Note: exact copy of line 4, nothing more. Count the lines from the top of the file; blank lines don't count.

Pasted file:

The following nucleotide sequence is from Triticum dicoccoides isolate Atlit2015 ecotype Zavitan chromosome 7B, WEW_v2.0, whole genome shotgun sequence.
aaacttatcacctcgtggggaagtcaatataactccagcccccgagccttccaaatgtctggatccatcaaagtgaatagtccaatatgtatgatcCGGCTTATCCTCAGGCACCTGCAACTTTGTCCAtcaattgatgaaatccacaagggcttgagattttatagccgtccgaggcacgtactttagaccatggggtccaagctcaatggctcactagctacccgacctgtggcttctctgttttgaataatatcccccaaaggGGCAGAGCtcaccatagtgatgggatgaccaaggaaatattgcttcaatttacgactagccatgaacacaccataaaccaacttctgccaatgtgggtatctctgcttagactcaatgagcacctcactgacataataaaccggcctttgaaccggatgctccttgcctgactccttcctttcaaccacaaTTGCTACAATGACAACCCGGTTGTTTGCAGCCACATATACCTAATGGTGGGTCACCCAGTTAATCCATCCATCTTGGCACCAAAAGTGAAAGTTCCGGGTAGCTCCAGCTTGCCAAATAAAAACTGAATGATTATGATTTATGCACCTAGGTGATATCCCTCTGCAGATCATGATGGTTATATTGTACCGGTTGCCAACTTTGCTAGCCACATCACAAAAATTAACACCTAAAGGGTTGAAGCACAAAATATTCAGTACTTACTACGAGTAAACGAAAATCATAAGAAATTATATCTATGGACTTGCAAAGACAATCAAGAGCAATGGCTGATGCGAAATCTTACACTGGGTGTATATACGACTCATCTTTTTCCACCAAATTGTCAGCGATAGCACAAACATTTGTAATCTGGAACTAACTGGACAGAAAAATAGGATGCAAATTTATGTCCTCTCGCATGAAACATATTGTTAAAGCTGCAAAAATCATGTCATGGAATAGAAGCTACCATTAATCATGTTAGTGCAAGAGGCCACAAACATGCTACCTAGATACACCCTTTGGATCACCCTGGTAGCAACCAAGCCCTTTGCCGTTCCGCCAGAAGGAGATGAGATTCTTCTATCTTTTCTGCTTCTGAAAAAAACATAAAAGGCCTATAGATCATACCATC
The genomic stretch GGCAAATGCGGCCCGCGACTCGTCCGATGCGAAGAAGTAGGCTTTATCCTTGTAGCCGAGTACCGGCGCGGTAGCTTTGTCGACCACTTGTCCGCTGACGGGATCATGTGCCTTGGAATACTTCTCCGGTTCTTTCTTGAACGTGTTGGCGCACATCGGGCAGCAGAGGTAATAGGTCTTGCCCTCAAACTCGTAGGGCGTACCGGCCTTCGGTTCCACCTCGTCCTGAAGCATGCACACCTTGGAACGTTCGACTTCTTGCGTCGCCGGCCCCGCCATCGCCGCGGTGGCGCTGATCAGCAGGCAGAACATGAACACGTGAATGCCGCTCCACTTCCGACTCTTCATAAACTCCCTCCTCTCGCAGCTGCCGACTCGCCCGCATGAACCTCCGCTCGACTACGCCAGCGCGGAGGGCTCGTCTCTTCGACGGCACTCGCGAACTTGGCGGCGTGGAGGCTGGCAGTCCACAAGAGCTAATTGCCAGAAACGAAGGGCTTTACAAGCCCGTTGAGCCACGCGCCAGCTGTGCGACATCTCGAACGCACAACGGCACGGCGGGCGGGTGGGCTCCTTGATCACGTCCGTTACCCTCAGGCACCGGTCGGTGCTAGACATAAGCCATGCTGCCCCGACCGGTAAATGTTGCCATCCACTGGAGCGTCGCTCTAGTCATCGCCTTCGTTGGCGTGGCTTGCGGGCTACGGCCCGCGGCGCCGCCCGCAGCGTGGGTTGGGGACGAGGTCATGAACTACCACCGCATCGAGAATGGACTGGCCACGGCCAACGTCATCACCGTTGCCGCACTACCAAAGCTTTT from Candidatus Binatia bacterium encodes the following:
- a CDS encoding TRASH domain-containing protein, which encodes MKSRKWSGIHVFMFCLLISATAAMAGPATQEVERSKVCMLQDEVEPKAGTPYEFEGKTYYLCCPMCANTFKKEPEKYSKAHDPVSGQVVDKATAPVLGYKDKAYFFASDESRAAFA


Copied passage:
- a CDS encoding TRASH domain-containing protein, which encodes MKSRKWSGIHVFMFCLLISATAAMAGPATQEVERSKVCMLQDEVEPKAGTPYEFEGKTYYLCCPMCANTFKKEPEKYSKAHDPVSGQVVDKATAPVLGYKDKAYFFASDESRAAFA